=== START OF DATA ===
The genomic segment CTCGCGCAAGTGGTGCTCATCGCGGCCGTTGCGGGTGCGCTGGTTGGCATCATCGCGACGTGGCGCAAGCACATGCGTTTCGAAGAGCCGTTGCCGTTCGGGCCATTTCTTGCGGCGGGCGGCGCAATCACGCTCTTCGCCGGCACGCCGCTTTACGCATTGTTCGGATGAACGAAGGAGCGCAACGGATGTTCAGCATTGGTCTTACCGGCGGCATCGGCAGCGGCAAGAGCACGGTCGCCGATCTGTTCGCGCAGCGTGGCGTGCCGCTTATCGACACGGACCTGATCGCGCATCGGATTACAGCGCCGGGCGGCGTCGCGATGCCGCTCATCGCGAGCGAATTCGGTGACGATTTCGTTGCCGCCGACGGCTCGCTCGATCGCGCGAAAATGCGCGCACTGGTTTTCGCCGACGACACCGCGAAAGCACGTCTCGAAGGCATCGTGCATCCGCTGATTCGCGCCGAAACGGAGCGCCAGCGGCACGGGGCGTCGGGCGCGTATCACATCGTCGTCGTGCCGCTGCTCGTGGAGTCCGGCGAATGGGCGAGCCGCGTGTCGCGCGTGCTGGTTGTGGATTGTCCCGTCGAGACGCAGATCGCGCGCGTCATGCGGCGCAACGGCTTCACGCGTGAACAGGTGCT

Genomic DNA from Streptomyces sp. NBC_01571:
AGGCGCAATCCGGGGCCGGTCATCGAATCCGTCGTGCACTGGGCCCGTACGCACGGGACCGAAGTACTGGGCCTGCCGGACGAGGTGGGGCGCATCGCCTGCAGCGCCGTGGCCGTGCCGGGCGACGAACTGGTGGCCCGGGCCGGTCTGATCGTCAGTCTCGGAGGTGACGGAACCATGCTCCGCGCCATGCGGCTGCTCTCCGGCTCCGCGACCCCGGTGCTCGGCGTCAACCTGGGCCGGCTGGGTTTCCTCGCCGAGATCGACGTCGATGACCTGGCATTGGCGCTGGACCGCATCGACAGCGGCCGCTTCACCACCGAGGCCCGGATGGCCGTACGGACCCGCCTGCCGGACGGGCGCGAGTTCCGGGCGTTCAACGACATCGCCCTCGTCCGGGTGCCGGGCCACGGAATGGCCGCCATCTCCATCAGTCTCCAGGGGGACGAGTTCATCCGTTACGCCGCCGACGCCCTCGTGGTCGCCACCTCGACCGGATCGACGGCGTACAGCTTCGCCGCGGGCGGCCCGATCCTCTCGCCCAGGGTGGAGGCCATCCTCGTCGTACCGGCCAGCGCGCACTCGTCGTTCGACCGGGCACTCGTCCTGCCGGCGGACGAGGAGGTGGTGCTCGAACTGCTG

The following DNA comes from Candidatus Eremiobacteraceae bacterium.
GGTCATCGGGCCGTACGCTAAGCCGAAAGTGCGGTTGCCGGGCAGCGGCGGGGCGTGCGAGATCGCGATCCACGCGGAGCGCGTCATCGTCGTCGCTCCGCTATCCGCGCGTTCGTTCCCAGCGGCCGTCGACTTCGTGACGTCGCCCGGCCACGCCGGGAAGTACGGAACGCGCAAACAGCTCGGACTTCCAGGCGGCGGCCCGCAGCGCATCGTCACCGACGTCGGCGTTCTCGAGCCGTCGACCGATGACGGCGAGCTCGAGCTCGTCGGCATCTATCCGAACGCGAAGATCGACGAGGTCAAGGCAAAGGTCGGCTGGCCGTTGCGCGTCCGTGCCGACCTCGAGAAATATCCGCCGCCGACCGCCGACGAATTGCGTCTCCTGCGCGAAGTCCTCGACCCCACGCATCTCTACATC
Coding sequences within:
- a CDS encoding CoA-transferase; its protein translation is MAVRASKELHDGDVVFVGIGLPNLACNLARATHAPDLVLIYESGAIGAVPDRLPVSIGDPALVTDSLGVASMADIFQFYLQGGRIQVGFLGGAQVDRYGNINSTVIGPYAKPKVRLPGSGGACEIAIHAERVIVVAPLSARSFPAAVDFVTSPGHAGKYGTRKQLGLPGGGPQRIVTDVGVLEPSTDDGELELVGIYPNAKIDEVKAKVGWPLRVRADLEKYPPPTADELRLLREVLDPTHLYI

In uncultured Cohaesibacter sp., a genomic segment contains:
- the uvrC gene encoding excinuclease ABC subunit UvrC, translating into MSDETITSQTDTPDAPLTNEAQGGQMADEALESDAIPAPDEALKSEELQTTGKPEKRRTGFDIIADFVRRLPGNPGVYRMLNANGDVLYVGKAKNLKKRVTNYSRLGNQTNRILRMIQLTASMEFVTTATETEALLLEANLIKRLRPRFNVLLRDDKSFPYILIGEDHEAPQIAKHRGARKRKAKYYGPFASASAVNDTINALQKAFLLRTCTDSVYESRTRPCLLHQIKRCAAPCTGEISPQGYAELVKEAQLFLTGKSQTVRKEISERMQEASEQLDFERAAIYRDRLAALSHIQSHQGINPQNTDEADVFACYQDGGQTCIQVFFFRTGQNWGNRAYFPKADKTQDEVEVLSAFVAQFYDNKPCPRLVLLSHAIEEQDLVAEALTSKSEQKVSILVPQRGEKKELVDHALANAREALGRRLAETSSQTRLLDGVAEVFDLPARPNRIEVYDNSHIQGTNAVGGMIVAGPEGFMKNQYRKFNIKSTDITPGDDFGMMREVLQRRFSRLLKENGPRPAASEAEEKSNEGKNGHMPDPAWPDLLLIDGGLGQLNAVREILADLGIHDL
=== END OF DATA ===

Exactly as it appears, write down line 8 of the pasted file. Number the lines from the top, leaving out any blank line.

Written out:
In uncultured Cohaesibacter sp., a genomic segment contains: